4) avoiding co-opting yourself by embracing one particular worldview of college - not every young person in college lives on campus and goes to school full-time.

Hope this helps.

On preview: JokingClown and I are together on keeping it factual, with links or pathways to better, more detailed info. I'm also glad I'm not the only one who spends hours reading random stuff I dig online.
posted by mdonley at 1:12 AM on November 8, 2005

I feel like I should be your target audience, and I have no conception of what your site is supposed to be. Therefore, I will be very unlikely to read your site. The question of "what content, news, and functionality would appeal to you?" indicates you haven't thought about the site's purpose enough (or I'm just misreading your post, which is entirely possible). The description of "entertaining and informative content, news, and helpful articles, tools and guides" is also generic and vague.

My advice? Do as JokingClown says and forget about the design for now. Figure out why you want to reach undergrads/recent grads, figure out what it is they want, and find a way to give it to them. If it's specifically "advice about the real world," as the term "how-to guide for young adults" implies, then shape that further. Is it going to be a forum? A blog? Are you going to have writers who write articles on particular subjects? What kinds of subjects will you cover? Sex? Careers? Politics? Money? Why your site versus the millions of others that purport to give advice on these various issues? I mean, why would I go to your site versus, say, SoYouWanna.com (other than the fact that it's horribly old and probably no longer maintained)? What's different about your site that undergrads would notice and find appealing?
posted by chrominance at 1:23 AM on November 8, 2005

Was JokingClown saying "don't think about design"? I read the opposite.

However you proceed, I would start simple, get it working, and then build on from there. Complex systems that work never start out as complex systems. They start out as simple systems that work, and they expand from there.
posted by Alt F4 at 3:55 AM on November 8, 2005

I'm a 20-something, out of college for a few years now. Every day I go to ask.metafilter, metafilter, washingtonpost.com, nytimes.com, my livejournal friends list, a professional group discussion board for people in my field, several career-related blogs, several craigslist discussion boards, and several job search engines.

I love bankrate.com for money stuff. I like it better than fool.com, because bankrate doesn't require my e-mail address.

I regularly check out getcrafty.com and craftster.org to talk about knitting, crafts, sewing, etc., and look at other people's projects.

Anytime I plan to cook something, I go to allrecipes.com, or just head to google.

A lot of my friends are really into Martha Stewart's web site, too, though not me.

I think most of my peers are similar to me, in that we have far-ranging interests that are difficult to pigeonhole.

Good luck with trying to pigeonhole us.
posted by croutonsupafreak at 6:47 AM on November 8, 2005

Response by poster: Not trying to pigeonhole anyone, or make something that is specifically useful only to a select group. I know that knitting and sewing information probably does not interest a large percentage of people, but the site would have an appropriate section to host any guides, diagrams, articles or whathaveyou on various crafts, if there was a talented and insightful person who wanted to create that project.

I was asking for ideas because while I already have a list of projects for various topics I am always open to more ideas and completely new tangents to explore (because I'm trying to lay the general foundation for something that is comprehensive, adaptable and useful).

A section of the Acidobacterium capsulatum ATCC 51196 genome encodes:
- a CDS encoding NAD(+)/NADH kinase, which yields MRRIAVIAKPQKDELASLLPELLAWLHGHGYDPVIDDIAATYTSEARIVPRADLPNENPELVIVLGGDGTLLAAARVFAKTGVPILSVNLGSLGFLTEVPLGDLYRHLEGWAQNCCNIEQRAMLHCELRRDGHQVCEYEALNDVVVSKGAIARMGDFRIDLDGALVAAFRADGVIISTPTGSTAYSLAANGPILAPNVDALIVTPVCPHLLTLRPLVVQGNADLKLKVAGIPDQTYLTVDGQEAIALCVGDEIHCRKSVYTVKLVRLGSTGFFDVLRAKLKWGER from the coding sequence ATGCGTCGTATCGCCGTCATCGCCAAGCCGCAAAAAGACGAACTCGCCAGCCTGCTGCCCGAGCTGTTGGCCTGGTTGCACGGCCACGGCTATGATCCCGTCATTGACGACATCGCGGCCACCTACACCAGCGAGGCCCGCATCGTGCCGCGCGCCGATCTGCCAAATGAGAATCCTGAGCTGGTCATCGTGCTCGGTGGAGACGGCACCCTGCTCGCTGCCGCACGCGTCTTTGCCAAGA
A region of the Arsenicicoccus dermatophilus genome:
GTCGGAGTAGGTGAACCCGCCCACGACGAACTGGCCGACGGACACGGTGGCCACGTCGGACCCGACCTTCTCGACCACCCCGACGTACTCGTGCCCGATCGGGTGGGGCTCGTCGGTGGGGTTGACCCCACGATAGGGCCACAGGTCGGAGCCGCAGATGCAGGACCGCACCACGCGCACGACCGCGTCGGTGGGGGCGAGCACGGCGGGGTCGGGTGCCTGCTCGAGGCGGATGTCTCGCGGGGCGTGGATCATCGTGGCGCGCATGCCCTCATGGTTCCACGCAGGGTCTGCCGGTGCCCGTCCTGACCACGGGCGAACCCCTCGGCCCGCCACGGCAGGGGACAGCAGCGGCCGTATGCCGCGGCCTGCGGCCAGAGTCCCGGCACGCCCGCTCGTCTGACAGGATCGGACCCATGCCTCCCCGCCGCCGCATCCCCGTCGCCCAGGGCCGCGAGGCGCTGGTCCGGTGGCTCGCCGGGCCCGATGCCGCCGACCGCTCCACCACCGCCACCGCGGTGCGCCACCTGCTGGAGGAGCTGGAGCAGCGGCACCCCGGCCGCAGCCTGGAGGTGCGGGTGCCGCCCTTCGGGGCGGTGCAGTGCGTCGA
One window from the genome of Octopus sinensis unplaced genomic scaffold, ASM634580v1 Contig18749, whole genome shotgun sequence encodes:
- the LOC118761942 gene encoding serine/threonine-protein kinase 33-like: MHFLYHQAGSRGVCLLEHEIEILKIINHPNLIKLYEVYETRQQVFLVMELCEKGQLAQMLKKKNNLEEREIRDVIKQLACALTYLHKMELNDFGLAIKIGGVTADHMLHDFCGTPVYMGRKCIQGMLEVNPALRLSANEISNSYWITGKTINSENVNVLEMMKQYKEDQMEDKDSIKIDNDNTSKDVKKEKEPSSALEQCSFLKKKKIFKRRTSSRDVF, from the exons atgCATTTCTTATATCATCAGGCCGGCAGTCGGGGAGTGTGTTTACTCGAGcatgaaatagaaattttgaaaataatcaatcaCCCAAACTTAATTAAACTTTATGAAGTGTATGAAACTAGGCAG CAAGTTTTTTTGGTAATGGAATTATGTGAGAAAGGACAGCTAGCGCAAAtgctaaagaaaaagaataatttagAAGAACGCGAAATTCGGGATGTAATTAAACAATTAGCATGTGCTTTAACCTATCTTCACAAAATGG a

I found many of your responses helpful. Thank you.
posted by mhuckaba at 10:06 AM on November 8, 2005

I'm starting a website geared towards undergrads/recent grads

My advice? Pick one of the above. Or start two websites. They're two completely different markets.
posted by AmbroseChapel at 2:37 PM on November 8, 2005

Was JokingClown saying "don't think about design"? I read the opposite

My first sentence. :)

But What im referring to as far as design is template for the website, color scheme, plus, tools for the website. Tools like a search function etc. Figure out exactly what your website is going to be focused on. In fact write up a mission statement and a FAQ before you make the website.

Once you have the, design and program the website around that. add only design elements that make navigating the website easier, or more comfortable. even if something seems cool to have, if it isnt really useful to a large number of users, it clutters up the website and makes it more confusing.

You seem to want to make the website about a large number of things, pretty much anything that college guys would like. Without alot of staff on the website, with some money and dedication, thats a quite hard way to start off. The solution is to start off small. Google first made their search engine, but moved added other things as they went along. They didnt just say "we want to be the ultimate search engine and have the ultimate chat program, etc"

If you spread yourself to then, first of all everything is going to be mediocre because nothing gets enough attention, and second, since everything is mediocre, knowone will be interested. But if you have the resources, this shouldnt be too big of a problem.

One last thing. It is important to write up a mission statement or a manifesto of sorts. If you dont know exactly what you want from your site, no one else will either. When A person clicks on a website, they stay there for about 10 to 30 seconds looking for an indication of what exactly the site does. If they dont see a link to an about page, or a explantion of some sort, or they see too many ads, or the website is too cluttered, theyll leave.

So basically, know what the website is going to be, so you can design it in a logical way, and so you can effectively sell or market it to others.
posted by JokingClown at 3:01 PM on November 10, 2005